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COVID-19 Monoclonal Antibody Treatments

Treatment for COVID-19

In November 2020, the U.S. Food and Drug Administration (FDA) issued an Emergency Use Authorization (EUA) to allow the use of monoclonal antibodies (mAb) for the treatment of mild to moderate symptoms of COVID-19 in adults and pediatric patients for post-exposure prophylaxis (i.e. taking medication to help prevent illness after exposure).

 

In a clinical trial of patients with COVID-19, REGEN-COV (one of several mAb therapies) was shown to reduce COVID-19-related hospitalization or emergency room visits in patients at high risk for disease progression within 28 days after treatment when compared to placebo. The safety and effectiveness of this investigational therapy for use in the treatment of COVID-19 continues to be evaluated.
 

Patients who are not at high risk of developing severe COVID-19 symptoms or requiring hospitalization generally find relief using over-the-counter remedies such as acetaminophen or ibuprofen.  Getting rest and drinking water to keep hydrated also help.  To limit the spread of the virus, infected individuals should isolate themselves from others.

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What are monoclonal Antibodies

mAb are laboratory-made proteins that mimic the immune system’s ability to fight off harmful viruses. They are used to treat an existing SARS-CoV-2 infection and may help prevent progression of the disease that would otherwise require hospitalization.

 

mAb treatment for COVID-19 is an investigational medicine and not a substitute for getting vaccinated. The vaccine trains the body to recognize the virus to be able to fight a future infection, while mAb is used to combat a current infection. To note, protection from a COVID-19 vaccine lasts longer than treatment from mAb therapy. Where possible, it is preferable to get vaccinated rather than to contract COVID-19 and need mAb therapy.

 

The monoclonal antibody treatment that we provide is called REGEN-COV, which is made up of the drugs casirivimab and imdevimab. They are administered together via four subcutaneous injections. Please refer to the FDA's EUA for patients:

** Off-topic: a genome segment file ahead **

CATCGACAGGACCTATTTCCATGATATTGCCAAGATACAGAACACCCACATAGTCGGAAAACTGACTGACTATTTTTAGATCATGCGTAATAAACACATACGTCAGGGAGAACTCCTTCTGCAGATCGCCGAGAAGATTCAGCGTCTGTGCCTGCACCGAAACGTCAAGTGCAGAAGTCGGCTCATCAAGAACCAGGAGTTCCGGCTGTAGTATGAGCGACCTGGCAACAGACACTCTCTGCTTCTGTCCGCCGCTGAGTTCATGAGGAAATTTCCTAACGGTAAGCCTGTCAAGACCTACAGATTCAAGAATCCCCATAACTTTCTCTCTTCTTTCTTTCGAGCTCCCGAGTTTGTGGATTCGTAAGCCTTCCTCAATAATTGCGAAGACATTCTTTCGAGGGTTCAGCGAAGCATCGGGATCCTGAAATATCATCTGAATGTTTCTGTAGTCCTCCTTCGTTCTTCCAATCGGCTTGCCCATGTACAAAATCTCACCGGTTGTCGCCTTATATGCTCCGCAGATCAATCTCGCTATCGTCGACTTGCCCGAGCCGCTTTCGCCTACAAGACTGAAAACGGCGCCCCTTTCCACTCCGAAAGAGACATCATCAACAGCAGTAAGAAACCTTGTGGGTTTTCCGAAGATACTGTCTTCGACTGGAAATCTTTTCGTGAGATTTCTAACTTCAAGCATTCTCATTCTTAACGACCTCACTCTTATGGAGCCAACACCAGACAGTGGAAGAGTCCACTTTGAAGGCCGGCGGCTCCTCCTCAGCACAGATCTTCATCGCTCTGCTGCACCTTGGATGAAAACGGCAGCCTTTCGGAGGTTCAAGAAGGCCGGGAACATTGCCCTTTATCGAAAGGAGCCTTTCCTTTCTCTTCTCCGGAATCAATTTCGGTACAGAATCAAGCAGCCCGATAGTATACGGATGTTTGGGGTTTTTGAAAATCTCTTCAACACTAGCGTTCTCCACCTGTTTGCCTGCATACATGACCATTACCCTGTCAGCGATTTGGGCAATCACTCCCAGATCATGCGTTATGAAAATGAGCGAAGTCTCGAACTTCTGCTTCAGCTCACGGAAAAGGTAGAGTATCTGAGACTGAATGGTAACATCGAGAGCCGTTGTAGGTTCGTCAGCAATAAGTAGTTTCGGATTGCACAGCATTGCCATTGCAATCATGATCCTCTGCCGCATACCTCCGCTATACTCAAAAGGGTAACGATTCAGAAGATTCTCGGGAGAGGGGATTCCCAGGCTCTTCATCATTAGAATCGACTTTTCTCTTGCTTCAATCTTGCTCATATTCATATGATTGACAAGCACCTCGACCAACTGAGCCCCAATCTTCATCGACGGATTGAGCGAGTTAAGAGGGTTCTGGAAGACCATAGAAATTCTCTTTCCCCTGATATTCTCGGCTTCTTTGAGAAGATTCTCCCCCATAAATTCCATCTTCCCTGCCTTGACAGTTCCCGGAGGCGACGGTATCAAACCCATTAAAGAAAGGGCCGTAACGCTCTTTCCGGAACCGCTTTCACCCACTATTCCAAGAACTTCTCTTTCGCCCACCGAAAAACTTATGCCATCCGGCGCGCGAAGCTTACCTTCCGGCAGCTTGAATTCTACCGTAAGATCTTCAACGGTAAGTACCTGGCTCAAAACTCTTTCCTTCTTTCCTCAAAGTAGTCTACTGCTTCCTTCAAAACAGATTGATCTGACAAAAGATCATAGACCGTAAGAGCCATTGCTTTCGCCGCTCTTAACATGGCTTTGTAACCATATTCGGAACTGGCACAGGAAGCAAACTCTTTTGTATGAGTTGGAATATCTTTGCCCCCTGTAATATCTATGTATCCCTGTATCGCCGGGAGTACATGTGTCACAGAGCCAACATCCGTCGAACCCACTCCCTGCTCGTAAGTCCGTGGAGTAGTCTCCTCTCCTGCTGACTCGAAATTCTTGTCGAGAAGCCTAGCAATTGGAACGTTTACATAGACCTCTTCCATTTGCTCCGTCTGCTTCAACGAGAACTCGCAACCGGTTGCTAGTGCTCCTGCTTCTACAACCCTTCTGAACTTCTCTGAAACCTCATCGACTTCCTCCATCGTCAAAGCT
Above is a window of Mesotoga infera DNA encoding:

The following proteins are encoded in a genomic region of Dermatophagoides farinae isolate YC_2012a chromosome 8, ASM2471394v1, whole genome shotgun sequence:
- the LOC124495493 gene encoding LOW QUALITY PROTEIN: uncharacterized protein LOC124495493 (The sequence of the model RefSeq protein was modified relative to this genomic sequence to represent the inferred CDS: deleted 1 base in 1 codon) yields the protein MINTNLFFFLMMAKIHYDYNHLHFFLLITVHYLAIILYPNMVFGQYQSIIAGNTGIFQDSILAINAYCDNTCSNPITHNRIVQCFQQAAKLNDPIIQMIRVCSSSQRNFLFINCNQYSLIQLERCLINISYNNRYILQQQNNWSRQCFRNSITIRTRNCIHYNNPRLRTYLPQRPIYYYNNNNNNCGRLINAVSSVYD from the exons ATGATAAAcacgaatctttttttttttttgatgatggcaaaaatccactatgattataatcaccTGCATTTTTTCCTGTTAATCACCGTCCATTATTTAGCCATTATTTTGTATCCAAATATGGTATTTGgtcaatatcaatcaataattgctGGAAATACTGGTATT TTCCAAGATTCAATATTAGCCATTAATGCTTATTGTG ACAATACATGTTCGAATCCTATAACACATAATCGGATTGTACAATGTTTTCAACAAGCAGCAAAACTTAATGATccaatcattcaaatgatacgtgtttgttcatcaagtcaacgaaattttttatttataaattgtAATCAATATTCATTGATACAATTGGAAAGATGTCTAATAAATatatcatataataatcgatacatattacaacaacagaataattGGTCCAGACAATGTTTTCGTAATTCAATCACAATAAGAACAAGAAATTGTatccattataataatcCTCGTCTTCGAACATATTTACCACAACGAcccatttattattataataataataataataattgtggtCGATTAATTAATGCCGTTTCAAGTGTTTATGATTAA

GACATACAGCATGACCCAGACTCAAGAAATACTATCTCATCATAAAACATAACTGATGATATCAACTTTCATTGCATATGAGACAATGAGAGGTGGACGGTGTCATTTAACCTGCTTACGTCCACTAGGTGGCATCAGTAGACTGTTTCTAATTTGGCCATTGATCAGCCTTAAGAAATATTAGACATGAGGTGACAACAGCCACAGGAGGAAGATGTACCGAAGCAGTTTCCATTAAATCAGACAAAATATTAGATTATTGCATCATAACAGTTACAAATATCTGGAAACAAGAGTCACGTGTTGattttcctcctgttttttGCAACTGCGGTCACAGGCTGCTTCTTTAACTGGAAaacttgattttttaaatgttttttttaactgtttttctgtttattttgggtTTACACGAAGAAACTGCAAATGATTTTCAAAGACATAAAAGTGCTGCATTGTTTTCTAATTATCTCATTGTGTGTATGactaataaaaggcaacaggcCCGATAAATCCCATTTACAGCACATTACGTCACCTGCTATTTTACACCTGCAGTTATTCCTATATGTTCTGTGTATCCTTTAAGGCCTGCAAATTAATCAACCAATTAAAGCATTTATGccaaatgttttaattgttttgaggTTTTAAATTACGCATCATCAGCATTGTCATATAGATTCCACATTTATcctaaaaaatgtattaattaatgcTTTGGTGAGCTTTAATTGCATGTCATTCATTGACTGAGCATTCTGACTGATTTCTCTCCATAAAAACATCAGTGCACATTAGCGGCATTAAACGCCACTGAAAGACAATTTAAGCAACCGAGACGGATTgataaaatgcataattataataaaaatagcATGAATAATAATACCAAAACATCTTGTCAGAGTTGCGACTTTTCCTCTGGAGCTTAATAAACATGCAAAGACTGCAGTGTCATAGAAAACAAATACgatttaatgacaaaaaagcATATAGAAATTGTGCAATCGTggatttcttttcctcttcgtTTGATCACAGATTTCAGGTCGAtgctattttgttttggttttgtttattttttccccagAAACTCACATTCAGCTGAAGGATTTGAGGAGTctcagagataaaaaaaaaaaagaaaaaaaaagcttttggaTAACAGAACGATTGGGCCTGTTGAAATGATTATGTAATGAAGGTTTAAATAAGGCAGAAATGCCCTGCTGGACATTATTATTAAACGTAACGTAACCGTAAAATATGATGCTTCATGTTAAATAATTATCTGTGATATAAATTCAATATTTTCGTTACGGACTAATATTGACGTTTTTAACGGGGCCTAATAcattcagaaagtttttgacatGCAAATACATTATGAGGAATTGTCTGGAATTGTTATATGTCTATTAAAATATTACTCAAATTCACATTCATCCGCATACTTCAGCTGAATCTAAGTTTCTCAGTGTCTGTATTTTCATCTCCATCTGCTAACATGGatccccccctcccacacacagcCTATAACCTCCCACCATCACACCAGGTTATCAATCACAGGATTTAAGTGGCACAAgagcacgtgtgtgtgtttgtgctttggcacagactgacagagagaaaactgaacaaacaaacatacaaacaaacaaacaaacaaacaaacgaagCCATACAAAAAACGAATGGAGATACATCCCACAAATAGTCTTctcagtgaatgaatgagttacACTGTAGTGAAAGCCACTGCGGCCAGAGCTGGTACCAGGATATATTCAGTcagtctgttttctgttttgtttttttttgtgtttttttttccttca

Who is eligible for monoclonal Antibody Treatment

To be eligible, individuals must meet all of the following criteria:

  • be 12 years or older;

  • weigh at least 88 lbs;

  • be at high risk for progressing to severe COVID-19 (see high risk list below);

  • have tested positive for COVID-19 or been exposed to a positive case;

  • be within 10 days of symptom onset (ideally as soon as possible after diagnosis, even if symptoms are not too bad); AND

  • not be receiving oxygen therapy.

 

High risk includes any of the following:

  • 65 years or older;

  • Chronic kidney disease;

  • Heart or lung disease;

  • BMI of 25 or greater;

  • Pregnancy;

  • Diabetes;

  • Sickle cell disease;

  • Neurodevelopmental disorders (for example, cerebral palsy);

  • Having a medical-related technological dependence (for example, tracheostomy, gastrostomy, or positive pressure ventilation (not related to COVID 19); OR

  • Other medical conditions or factors (for example, race or ethnicity) that may also place individual patients at high risk for progression to severe COVID-19.

 

REGEN-COV is not approved for use in patients who are hospitalized due to COVID-19 or who require oxygen therapy. Benefits of treatment have not been observed in patients hospitalized due to COVID-19. Monoclonal antibodies may be associated with worse clinical outcomes when given to patients with COVID-19 requiring oxygen ventilation.

 

If you have questions about whether mAb treatment is right for you, contact your physician or give us a call at 417-719-4510.

 

We offer mAb treatments by appointment.  Please call to book.

Additional Information

Are there side effects?

There may be possible side effects associated with taking REGEN-COV, including worsening symptoms after treatment.  It is unknown if the worsening of symptoms is due to treatment or the progression of COVID-19.  See the EUA Fact Sheet for Patients (link above) for details about side effects.

 

What is the cost?

There is no cost to the patient as the U.S. Government pays for the REGEN-COV treatment.  We take patients' insurance information to bill the administration of the medication if the patient has insurance coverage.

 

How long should I wait after mAb treatment before getting a COVID-19 vaccine?

Per the Centers for Disease Control and Prevention (CDC), COVID-19 vaccination should be deferred for at least 90 days after receiving monoclonal antibody infusion.

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